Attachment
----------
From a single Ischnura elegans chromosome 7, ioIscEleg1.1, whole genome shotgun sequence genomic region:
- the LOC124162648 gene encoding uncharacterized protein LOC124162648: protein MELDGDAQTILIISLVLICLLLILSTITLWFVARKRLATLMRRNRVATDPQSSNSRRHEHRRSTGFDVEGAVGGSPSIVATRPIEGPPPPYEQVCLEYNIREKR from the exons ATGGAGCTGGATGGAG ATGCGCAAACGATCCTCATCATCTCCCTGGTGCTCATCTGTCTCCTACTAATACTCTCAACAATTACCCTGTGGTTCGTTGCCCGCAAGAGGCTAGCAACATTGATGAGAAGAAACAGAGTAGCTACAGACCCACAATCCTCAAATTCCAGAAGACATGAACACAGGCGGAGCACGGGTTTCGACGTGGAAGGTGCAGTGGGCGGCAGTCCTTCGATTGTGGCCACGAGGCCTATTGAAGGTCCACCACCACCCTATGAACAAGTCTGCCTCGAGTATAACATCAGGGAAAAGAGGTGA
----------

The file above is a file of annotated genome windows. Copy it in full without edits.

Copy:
From a single Ischnura elegans chromosome 7, ioIscEleg1.1, whole genome shotgun sequence genomic region:
- the LOC124162648 gene encoding uncharacterized protein LOC124162648: protein MELDGDAQTILIISLVLICLLLILSTITLWFVARKRLATLMRRNRVATDPQSSNSRRHEHRRSTGFDVEGAVGGSPSIVATRPIEGPPPPYEQVCLEYNIREKR from the exons ATGGAGCTGGATGGAG ATGCGCAAACGATCCTCATCATCTCCCTGGTGCTCATCTGTCTCCTACTAATACTCTCAACAATTACCCTGTGGTTCGTTGCCCGCAAGAGGCTAGCAACATTGATGAGAAGAAACAGAGTAGCTACAGACCCACAATCCTCAAATTCCAGAAGACATGAACACAGGCGGAGCACGGGTTTCGACGTGGAAGGTGCAGTGGGCGGCAGTCCTTCGATTGTGGCCACGAGGCCTATTGAAGGTCCACCACCACCCTATGAACAAGTCTGCCTCGAGTATAACATCAGGGAAAAGAGGTGA